Kircher wasn’t ahead of his time in every respect. A believer in spontaneous generation of life forms, Kircher published recipes. Perhaps more remarkably, he believed in dragons, at least when they were vouched for by an authority (particularly a pope). In fact, in the words of one science historian, “Kircher was perhaps the last naturalist to believe passionately in the reality of any papal dragon he saw.” Dragons were featured in Mundus Subterraneus alongside astute observations about volcanoes and fossils.
How could the same person who made correct observations about Earth sciences still believe in dragons? For starters, it was politically shrewd to believe in the things your patrons believed in, including the occasional mythological creature. And it’s important to remember the age in which Kircher lived. Even in the seventeenth century, belief in supernatural beings was fairly common, and the religious and political uncertainty of the times fueled outlandish rumors of monsters, bad omens, and witches. When the mother of the great astronomer Johannes Kepler was put on trial for witchcraft, Kepler rushed to her defense and assured the authorities she wasn’t a witch. But he didn’t argue that there was no such thing as a witch.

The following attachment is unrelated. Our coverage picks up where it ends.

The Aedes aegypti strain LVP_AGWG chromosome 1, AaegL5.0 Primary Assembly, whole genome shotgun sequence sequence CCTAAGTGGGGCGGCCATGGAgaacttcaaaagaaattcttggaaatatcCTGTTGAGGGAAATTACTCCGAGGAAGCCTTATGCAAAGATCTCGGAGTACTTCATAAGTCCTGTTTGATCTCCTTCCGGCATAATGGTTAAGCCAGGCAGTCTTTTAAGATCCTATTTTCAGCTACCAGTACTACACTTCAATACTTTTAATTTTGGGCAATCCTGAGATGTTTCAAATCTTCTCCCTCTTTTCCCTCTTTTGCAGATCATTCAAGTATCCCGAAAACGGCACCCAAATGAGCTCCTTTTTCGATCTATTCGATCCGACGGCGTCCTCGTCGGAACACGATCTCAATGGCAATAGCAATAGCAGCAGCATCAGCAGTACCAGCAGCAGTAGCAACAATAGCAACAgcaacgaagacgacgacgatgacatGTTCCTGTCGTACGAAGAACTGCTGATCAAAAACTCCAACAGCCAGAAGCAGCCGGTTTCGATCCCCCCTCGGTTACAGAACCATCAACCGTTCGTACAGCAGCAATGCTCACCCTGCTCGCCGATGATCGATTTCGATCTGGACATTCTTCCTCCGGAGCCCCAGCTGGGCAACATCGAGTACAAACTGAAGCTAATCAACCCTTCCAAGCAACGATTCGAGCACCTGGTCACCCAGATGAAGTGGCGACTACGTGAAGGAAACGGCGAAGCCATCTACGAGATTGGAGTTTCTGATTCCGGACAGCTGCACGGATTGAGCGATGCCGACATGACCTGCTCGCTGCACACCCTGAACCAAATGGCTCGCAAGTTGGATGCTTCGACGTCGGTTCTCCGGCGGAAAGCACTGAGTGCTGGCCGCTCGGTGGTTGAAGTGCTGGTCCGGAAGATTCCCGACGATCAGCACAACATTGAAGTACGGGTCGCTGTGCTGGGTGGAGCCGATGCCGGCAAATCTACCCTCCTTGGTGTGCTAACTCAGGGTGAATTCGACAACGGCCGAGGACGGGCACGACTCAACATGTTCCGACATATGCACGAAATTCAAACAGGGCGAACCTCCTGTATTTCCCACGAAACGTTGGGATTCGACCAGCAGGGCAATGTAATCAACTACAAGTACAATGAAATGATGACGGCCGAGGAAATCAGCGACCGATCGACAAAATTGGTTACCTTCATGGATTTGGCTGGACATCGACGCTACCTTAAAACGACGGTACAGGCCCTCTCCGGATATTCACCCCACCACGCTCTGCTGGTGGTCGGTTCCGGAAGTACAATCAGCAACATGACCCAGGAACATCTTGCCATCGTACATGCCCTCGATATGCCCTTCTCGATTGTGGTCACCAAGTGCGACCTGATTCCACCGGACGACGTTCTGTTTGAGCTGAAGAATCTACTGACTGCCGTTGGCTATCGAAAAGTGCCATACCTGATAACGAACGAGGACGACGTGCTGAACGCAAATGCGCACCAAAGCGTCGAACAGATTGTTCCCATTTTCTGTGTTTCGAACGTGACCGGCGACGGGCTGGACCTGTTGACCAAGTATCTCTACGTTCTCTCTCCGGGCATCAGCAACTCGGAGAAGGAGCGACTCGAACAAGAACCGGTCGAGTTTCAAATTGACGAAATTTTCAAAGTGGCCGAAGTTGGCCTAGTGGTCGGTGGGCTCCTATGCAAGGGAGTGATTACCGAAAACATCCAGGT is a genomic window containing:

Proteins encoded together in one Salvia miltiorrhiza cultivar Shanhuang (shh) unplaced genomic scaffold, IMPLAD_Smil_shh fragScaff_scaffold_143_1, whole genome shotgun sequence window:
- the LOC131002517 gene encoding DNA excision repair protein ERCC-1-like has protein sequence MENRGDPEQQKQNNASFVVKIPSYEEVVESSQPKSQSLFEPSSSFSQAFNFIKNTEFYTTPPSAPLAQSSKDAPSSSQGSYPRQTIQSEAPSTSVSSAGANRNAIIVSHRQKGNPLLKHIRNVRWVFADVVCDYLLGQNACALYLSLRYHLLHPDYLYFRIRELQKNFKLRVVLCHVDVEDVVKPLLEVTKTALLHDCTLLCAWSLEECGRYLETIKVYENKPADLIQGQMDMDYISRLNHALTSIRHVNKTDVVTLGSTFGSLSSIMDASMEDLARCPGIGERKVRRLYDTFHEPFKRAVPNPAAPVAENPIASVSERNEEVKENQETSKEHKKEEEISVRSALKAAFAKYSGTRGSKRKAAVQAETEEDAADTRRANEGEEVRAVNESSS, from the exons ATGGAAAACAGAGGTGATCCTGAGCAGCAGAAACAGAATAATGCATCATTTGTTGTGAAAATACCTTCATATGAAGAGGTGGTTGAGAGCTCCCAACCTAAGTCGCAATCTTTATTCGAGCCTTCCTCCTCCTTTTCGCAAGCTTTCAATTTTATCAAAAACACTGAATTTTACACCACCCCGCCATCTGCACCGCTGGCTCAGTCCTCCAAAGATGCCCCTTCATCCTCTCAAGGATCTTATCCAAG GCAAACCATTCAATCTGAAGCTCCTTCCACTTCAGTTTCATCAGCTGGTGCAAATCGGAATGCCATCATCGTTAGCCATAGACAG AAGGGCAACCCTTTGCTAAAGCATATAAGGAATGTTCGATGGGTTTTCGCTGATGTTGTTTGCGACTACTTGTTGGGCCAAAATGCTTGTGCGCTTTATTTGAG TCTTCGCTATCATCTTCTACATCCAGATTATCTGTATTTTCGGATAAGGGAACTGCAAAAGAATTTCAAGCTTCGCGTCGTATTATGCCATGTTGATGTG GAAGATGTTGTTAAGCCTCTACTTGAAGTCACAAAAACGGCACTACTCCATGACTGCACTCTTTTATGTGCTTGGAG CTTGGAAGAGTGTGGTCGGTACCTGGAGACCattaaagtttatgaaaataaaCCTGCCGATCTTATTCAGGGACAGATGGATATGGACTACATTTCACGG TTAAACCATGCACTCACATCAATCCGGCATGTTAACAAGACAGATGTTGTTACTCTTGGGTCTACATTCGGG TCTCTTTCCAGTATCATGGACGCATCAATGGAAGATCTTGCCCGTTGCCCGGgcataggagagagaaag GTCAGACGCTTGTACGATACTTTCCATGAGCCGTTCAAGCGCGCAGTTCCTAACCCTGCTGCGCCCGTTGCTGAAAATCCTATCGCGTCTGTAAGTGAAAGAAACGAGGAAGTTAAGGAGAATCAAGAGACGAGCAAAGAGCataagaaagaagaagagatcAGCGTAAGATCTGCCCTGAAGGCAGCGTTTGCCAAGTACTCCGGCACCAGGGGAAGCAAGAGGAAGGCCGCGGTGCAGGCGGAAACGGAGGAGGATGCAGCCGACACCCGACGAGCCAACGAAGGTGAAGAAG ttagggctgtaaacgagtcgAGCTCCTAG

History hasn’t remembered Kircher as generously as Galileo or Kepler, but the Jesuit is worth remembering. Kircher was born on May 2, the feast day of St. Athanasius. While he remembered the date of his birth, he wasn’t so sure about the year: 1601 or 1602. So May 2, 2012, marks Kircher’s 410th or 411th birthday.
Findlen, P. ed. (2004) Athanasius Kircher: The Last Man Who Knew Everything. New York: Routledge.
Godwin, J. (2009) Athanasius Kircher’s Theatre of the World. Rochester: Inner Traditions.
Helmets for Severe Weather Week?
Around this time last year, fierce storms barreled through the central and southern United States, spawning more than 300 tornadoes that took hundreds of lives. This year, tornadoes have already killed 63 people (more than 100 tornadoes ripped through several Plains states just a few weeks ago), but tornado season hasn’t even hit its peak yet. Due to a lack of data, it’s up for debate whether climate change is fueling such outbreaks. Regardless of the cause, NOAA and FEMA are sponsoring the first ever severe weather preparedness week in an effort to limit the death toll of future storms. Meanwhile, NPR ran an interesting story that questions why the Centers for Disease Control and Prevention recommends people use their hands rather than helmets to protect their heads during twisters.